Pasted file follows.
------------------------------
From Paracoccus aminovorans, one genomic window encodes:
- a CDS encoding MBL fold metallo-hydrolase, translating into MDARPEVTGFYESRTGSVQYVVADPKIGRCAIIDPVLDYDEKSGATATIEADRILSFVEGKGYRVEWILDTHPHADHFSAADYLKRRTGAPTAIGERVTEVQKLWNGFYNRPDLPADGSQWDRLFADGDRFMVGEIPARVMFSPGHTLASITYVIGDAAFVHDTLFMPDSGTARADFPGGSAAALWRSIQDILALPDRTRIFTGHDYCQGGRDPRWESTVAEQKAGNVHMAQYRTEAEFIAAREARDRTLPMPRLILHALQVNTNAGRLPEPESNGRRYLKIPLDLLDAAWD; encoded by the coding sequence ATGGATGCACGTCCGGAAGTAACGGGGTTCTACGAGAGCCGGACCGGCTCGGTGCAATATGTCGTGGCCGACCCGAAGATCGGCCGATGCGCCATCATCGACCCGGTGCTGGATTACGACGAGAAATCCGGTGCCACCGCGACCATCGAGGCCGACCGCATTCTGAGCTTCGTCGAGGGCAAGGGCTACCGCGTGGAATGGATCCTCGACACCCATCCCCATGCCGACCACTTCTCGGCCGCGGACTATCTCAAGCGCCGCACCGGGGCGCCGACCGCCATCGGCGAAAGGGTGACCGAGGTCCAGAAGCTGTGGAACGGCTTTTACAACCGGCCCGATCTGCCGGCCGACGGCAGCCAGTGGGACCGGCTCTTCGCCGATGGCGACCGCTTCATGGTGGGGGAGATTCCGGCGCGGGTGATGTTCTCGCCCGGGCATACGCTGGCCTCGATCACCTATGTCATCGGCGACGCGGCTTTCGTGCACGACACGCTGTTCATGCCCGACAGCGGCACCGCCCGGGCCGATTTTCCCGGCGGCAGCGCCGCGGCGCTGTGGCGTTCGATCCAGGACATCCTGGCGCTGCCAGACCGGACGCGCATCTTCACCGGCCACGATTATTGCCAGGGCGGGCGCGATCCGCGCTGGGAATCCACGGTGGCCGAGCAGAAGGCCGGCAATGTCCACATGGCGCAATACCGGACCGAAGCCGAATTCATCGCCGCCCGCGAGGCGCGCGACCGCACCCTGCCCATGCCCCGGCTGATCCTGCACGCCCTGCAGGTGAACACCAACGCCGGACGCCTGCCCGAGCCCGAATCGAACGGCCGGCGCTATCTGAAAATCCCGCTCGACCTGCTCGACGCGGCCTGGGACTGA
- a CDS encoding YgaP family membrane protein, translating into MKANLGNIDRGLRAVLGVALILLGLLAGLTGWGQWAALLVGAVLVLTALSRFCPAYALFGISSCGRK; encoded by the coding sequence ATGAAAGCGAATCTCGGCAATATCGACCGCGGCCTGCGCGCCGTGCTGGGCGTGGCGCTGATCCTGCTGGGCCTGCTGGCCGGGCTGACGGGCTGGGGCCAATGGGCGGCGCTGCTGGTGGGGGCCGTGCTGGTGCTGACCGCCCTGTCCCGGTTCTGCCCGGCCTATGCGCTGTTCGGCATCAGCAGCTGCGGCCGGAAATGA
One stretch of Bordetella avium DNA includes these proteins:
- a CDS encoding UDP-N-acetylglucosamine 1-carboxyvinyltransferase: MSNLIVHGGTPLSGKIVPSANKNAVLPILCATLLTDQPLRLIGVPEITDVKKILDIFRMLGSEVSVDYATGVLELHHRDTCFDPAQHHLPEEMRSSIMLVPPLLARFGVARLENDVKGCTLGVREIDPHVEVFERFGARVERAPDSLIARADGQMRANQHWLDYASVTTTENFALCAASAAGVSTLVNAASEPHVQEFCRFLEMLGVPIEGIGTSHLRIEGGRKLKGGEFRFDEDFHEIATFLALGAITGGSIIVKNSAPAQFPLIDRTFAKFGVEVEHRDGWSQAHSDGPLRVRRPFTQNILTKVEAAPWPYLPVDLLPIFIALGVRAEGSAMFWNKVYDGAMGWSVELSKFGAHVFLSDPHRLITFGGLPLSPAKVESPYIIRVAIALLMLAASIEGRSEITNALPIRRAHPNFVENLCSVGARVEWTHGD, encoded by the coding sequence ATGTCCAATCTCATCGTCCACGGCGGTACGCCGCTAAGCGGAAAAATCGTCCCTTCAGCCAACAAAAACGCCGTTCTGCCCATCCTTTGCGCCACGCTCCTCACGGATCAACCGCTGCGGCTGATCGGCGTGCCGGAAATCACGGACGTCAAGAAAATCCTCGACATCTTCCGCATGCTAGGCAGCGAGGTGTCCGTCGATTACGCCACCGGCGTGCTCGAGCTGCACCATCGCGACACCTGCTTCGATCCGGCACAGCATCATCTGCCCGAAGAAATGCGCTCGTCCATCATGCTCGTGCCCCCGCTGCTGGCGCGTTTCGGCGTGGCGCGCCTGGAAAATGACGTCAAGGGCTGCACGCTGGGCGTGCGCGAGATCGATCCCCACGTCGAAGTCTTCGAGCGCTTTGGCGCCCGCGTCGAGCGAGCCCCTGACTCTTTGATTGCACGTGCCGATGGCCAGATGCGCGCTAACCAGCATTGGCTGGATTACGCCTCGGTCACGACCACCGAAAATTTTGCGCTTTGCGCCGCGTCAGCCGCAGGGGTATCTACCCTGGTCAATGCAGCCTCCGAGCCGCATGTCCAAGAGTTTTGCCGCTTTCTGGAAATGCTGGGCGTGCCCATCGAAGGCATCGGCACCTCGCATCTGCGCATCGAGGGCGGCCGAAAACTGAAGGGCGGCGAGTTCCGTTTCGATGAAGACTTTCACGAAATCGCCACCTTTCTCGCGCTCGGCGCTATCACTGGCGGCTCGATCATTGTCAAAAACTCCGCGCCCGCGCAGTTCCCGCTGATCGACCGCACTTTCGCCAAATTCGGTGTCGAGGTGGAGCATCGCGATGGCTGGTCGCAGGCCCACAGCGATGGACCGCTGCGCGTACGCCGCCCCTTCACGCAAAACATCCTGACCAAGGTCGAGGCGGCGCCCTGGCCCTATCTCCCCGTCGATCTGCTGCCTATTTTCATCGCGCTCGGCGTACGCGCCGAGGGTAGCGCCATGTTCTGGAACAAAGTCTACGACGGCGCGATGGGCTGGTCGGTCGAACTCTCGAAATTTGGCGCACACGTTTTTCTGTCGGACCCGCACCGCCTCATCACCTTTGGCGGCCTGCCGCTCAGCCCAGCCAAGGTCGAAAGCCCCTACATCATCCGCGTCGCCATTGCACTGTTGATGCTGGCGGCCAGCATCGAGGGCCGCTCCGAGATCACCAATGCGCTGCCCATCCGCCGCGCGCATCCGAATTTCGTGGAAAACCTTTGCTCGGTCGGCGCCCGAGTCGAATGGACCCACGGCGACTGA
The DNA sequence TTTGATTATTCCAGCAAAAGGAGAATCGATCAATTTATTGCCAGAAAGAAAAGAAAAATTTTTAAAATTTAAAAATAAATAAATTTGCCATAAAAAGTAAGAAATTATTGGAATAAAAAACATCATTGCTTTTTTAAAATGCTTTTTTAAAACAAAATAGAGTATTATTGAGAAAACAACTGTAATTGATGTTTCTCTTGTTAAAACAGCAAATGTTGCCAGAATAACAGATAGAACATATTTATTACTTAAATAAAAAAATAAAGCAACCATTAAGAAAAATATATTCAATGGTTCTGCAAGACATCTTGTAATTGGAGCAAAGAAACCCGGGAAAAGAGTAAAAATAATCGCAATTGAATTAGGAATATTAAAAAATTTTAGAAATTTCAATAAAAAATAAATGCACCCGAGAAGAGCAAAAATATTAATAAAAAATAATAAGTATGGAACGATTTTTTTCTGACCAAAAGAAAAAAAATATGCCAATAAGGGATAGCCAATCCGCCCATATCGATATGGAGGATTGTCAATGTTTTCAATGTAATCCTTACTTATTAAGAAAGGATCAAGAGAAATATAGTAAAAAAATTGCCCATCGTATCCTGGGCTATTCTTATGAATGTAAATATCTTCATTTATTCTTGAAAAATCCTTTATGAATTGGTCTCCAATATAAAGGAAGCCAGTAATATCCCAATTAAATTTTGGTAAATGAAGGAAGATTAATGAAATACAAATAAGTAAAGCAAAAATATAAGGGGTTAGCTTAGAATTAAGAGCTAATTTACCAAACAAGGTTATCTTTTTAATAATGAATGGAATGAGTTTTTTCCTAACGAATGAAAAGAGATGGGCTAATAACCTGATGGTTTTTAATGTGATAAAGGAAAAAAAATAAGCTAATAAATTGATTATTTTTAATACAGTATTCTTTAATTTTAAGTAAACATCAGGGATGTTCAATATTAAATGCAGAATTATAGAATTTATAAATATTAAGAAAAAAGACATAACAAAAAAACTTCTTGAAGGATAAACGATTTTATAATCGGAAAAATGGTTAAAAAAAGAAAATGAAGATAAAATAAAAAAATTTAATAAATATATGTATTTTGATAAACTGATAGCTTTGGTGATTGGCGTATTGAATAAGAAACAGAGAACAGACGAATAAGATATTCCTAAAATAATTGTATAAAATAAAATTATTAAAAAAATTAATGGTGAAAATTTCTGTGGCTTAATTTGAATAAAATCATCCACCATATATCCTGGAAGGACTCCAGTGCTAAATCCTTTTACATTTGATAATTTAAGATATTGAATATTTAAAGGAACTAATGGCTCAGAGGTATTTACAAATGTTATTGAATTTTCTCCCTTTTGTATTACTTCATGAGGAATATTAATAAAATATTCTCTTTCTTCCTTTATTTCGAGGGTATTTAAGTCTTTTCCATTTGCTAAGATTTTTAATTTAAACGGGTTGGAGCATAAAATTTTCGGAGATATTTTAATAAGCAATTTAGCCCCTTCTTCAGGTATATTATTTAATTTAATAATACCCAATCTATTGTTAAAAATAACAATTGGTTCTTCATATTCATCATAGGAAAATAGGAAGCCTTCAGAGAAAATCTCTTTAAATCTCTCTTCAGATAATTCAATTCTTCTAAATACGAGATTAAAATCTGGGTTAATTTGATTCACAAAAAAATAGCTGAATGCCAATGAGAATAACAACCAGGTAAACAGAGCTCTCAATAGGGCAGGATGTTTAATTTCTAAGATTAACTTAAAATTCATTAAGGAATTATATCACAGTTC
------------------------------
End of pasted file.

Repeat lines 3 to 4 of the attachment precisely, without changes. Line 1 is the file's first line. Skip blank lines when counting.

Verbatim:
- a CDS encoding YgaP family membrane protein, translating into MKANLGNIDRGLRAVLGVALILLGLLAGLTGWGQWAALLVGAVLVLTALSRFCPAYALFGISSCGRK; encoded by the coding sequence ATGAAAGCGAATCTCGGCAATATCGACCGCGGCCTGCGCGCCGTGCTGGGCGTGGCGCTGATCCTGCTGGGCCTGCTGGCCGGGCTGACGGGCTGGGGCCAATGGGCGGCGCTGCTGGTGGGGGCCGTGCTGGTGCTGACCGCCCTGTCCCGGTTCTGCCCGGCCTATGCGCTGTTCGGCATCAGCAGCTGCGGCCGGAAATGA
One stretch of Bordetella avium DNA includes these proteins: